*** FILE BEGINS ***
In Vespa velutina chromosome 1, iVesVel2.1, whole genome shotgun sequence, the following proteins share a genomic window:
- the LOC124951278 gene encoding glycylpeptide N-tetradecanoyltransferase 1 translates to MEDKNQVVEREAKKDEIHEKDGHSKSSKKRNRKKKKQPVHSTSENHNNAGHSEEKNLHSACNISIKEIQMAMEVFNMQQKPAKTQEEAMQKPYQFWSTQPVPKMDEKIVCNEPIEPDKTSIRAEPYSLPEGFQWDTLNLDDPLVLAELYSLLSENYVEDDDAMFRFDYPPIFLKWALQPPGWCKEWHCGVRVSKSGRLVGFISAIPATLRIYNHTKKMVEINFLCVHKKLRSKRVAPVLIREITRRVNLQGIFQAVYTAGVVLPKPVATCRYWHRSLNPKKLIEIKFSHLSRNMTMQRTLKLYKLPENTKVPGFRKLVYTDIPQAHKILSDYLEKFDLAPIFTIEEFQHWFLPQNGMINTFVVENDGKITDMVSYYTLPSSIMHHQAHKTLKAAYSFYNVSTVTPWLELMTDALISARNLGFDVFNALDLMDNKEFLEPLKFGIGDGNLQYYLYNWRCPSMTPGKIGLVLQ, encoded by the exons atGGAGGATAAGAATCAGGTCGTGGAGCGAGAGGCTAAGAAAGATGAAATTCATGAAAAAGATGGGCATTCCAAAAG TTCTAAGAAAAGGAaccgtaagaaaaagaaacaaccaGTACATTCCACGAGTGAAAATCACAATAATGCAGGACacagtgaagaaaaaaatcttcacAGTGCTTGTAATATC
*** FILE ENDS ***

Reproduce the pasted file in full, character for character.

In Vespa velutina chromosome 1, iVesVel2.1, whole genome shotgun sequence, the following proteins share a genomic window:
- the LOC124951278 gene encoding glycylpeptide N-tetradecanoyltransferase 1 translates to MEDKNQVVEREAKKDEIHEKDGHSKSSKKRNRKKKKQPVHSTSENHNNAGHSEEKNLHSACNISIKEIQMAMEVFNMQQKPAKTQEEAMQKPYQFWSTQPVPKMDEKIVCNEPIEPDKTSIRAEPYSLPEGFQWDTLNLDDPLVLAELYSLLSENYVEDDDAMFRFDYPPIFLKWALQPPGWCKEWHCGVRVSKSGRLVGFISAIPATLRIYNHTKKMVEINFLCVHKKLRSKRVAPVLIREITRRVNLQGIFQAVYTAGVVLPKPVATCRYWHRSLNPKKLIEIKFSHLSRNMTMQRTLKLYKLPENTKVPGFRKLVYTDIPQAHKILSDYLEKFDLAPIFTIEEFQHWFLPQNGMINTFVVENDGKITDMVSYYTLPSSIMHHQAHKTLKAAYSFYNVSTVTPWLELMTDALISARNLGFDVFNALDLMDNKEFLEPLKFGIGDGNLQYYLYNWRCPSMTPGKIGLVLQ, encoded by the exons atGGAGGATAAGAATCAGGTCGTGGAGCGAGAGGCTAAGAAAGATGAAATTCATGAAAAAGATGGGCATTCCAAAAG TTCTAAGAAAAGGAaccgtaagaaaaagaaacaaccaGTACATTCCACGAGTGAAAATCACAATAATGCAGGACacagtgaagaaaaaaatcttcacAGTGCTTGTAATATC